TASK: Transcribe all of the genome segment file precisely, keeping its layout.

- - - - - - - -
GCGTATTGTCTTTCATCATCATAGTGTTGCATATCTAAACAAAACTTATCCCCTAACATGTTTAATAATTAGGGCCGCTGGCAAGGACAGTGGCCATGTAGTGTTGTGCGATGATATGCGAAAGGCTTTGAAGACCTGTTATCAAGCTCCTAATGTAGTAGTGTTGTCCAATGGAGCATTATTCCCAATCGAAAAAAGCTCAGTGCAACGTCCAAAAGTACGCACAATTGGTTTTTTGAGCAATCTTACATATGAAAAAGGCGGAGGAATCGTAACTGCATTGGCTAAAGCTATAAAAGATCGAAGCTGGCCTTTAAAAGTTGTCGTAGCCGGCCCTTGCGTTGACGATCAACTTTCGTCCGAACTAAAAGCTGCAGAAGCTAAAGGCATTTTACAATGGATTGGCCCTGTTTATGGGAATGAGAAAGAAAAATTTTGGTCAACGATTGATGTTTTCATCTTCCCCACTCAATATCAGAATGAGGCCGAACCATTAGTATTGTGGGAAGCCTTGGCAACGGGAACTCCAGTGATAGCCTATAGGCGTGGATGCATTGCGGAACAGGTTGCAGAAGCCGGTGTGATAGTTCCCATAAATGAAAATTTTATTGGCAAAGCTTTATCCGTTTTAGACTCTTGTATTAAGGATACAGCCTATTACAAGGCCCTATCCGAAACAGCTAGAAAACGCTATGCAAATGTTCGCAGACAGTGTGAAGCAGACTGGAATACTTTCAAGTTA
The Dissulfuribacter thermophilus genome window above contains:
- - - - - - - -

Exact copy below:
GCGTATTGTCTTTCATCATCATAGTGTTGCATATCTAAACAAAACTTATCCCCTAACATGTTTAATAATTAGGGCCGCTGGCAAGGACAGTGGCCATGTAGTGTTGTGCGATGATATGCGAAAGGCTTTGAAGACCTGTTATCAAGCTCCTAATGTAGTAGTGTTGTCCAATGGAGCATTATTCCCAATCGAAAAAAGCTCAGTGCAACGTCCAAAAGTACGCACAATTGGTTTTTTGAGCAATCTTACATATGAAAAAGGCGGAGGAATCGTAACTGCATTGGCTAAAGCTATAAAAGATCGAAGCTGGCCTTTAAAAGTTGTCGTAGCCGGCCCTTGCGTTGACGATCAACTTTCGTCCGAACTAAAAGCTGCAGAAGCTAAAGGCATTTTACAATGGATTGGCCCTGTTTATGGGAATGAGAAAGAAAAATTTTGGTCAACGATTGATGTTTTCATCTTCCCCACTCAATATCAGAATGAGGCCGAACCATTAGTATTGTGGGAAGCCTTGGCAACGGGAACTCCAGTGATAGCCTATAGGCGTGGATGCATTGCGGAACAGGTTGCAGAAGCCGGTGTGATAGTTCCCATAAATGAAAATTTTATTGGCAAAGCTTTATCCGTTTTAGACTCTTGTATTAAGGATACAGCCTATTACAAGGCCCTATCCGAAACAGCTAGAAAACGCTATGCAAATGTTCGCAGACAGTGTGAAGCAGACTGGAATACTTTCAAGTTA
The Dissulfuribacter thermophilus genome window above contains: